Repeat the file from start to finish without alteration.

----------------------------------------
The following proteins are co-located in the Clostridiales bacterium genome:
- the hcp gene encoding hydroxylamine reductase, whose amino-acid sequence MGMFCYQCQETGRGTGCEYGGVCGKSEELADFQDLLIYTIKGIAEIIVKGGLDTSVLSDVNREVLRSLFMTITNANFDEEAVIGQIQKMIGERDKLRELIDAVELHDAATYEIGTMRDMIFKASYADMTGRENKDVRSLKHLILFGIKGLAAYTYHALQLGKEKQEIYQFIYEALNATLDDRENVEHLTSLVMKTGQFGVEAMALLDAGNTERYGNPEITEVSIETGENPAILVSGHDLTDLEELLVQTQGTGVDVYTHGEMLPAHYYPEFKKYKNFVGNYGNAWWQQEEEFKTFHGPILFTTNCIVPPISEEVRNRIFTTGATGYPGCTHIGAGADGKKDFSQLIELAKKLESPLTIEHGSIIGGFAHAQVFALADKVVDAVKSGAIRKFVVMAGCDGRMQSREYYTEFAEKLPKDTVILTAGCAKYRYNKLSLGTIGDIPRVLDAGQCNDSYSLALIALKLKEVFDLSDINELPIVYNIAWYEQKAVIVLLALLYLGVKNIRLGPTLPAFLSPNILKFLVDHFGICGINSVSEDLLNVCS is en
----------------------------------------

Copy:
The following proteins are co-located in the Clostridiales bacterium genome:
- the hcp gene encoding hydroxylamine reductase, whose amino-acid sequence MGMFCYQCQETGRGTGCEYGGVCGKSEELADFQDLLIYTIKGIAEIIVKGGLDTSVLSDVNREVLRSLFMTITNANFDEEAVIGQIQKMIGERDKLRELIDAVELHDAATYEIGTMRDMIFKASYADMTGRENKDVRSLKHLILFGIKGLAAYTYHALQLGKEKQEIYQFIYEALNATLDDRENVEHLTSLVMKTGQFGVEAMALLDAGNTERYGNPEITEVSIETGENPAILVSGHDLTDLEELLVQTQGTGVDVYTHGEMLPAHYYPEFKKYKNFVGNYGNAWWQQEEEFKTFHGPILFTTNCIVPPISEEVRNRIFTTGATGYPGCTHIGAGADGKKDFSQLIELAKKLESPLTIEHGSIIGGFAHAQVFALADKVVDAVKSGAIRKFVVMAGCDGRMQSREYYTEFAEKLPKDTVILTAGCAKYRYNKLSLGTIGDIPRVLDAGQCNDSYSLALIALKLKEVFDLSDINELPIVYNIAWYEQKAVIVLLALLYLGVKNIRLGPTLPAFLSPNILKFLVDHFGICGINSVSEDLLNVCS is en